T-Mobile starts spending political capital to get its 2.5GHz spectrum
T-Mobile is embarking on a political campaign to get its 2.5GHz spectrum licenses out from under the FCC. And according to the financial analysts at New Street Research, the company isn't afraid to "spend some political and financial capital to demonstrate that it has a strong argument that granting the licenses is both legally allowed and in the public interest."
T-Mobile's latest maneuvers: It's asking for temporary access to the licenses and has retained several former top FCC officials to argue its case.
At issue are thousands of 2.5GHz spectrum licenses T-Mobile won at an FCC auction last year. The FCC is in charge of awarding those licenses to auction winners. However, the agency may have lost its Congressional auction authority to do so amid a Washington, DC, battle over the future of the 3.1-3.45GHz spectrum band.
T-Mobile's licenses, it seems, have been caught in the Congressional crossfire.
Pulling out the big guns
"We think the [Communications] Act clearly authorizes the commission to continue to grant licenses for which mutual exclusivity has previously been eliminated by auction," wrote Samuel Feder, Thomas Johnson, Jr., Howard Symons and Christopher Wright in a new letter to the FCC. While those names might not ring a bell outside of the DC Beltway, the New Street analysts pointed out they were the general counsels for FCC Chairmen William Kennard (1997-2001), Kevin Martin (2005-2009), Tom Wheeler (2013-2017) and Ajit Pai (2017-2021).
In their letter, the former FCC officials – all now working at various DC-area law firms – argued that the FCC does have the regulatory authority to release spectrum licenses to auction winners, even if it no longer commands Congressionally appointed auction authority. That's important considering TR Daily reported that the FCC's current Chairwoman, Jessica Rosenworcel, said that "the actual issuance of the licenses is constrained."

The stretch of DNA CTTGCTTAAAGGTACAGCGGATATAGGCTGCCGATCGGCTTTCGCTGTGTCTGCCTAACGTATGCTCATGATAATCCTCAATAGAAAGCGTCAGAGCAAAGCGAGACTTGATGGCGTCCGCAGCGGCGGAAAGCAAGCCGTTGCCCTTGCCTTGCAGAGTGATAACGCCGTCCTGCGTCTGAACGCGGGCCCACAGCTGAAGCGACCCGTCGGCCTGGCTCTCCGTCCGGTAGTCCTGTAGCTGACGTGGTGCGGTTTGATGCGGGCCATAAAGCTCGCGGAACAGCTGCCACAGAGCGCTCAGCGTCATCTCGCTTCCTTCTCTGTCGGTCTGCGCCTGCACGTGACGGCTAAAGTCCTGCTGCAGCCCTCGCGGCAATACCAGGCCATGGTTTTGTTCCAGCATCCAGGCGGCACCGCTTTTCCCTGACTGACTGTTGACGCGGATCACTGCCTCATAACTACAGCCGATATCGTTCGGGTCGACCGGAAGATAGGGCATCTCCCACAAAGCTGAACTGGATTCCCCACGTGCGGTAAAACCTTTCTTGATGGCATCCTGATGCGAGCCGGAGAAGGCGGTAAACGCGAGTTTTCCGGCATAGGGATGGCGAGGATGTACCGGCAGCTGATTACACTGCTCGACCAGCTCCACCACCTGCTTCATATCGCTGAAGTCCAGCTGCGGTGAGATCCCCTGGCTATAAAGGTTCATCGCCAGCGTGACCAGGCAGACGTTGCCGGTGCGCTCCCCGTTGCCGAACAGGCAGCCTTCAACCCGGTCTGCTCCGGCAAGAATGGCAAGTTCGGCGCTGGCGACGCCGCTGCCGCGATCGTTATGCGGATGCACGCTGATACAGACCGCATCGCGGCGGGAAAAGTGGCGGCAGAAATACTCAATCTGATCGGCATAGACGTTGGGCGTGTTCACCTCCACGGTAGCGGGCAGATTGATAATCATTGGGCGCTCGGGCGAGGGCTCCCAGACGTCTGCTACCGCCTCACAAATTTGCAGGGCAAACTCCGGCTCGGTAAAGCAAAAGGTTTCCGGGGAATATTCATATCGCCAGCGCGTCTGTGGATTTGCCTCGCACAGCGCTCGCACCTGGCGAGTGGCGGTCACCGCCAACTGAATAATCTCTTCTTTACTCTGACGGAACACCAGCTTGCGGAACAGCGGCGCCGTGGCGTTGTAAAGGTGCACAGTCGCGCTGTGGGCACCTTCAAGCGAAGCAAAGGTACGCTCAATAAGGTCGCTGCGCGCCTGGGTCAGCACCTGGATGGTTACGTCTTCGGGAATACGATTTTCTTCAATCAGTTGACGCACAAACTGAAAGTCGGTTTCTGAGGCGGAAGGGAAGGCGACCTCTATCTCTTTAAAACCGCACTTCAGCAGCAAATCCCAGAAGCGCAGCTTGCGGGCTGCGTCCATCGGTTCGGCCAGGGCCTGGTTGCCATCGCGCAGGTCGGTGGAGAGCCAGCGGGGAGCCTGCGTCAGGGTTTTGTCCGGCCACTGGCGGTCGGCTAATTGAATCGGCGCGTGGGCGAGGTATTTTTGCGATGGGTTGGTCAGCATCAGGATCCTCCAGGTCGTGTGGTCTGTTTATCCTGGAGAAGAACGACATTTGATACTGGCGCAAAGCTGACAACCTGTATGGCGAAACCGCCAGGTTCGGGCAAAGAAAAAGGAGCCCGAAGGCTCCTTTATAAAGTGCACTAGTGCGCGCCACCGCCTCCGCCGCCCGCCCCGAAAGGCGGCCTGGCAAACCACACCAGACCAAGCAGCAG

"The letter could be the first step in a litigation strategy to force the FCC to grant the licenses," the New Street analysts wrote.
T-Mobile of course is no stranger to political machinations. The company successfully lobbied for regulatory approval for its blockbuster $26 billion acquisition of Sprint.
To be clear, T-Mobile's new letter isn't the company's only gambit. T-Mobile also asked the FCC for Special Temporary Authority (STA) access to the licenses it won in the auction. Such a move could allow the company to deploy 5G on its 2.5GHz winnings while Congress continues to debate the FCC's auction authority.
"While T-Mobile expects that the commission's auction authority will be restored, the timing for when that will occur is unclear," the company wrote. "Due to these extraordinary circumstances, the 2.5GHz spectrum for which T-Mobile's subsidiary was the high bidder at auction seems likely to remain idle for some period – an outcome clearly contrary to the public interest."
Interestingly, T-Mobile argued that it would be able to put "much of the spectrum" into action "with little to no infrastructure deployment." The company also said that it would like to get access to the licenses for its growing fixed wireless access in-home Internet business, "for enhancing the offering to support faster speeds and for creating sufficient capacity necessary to initiate service in new areas."
"While T-Mobile would, of course, prefer the FCC simply grant the licenses, the STA request, in conjunction with the general counsel letter, may provide a politically acceptable way to enable T-Mobile to utilize the fallow spectrum as soon as possible, while waiting for the Congress to reauthorize the FCC's auction authority," wrote the New Street analysts.
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— Mike Dano, Editorial Director, 5G & Mobile Strategies, Light Reading | @mikeddano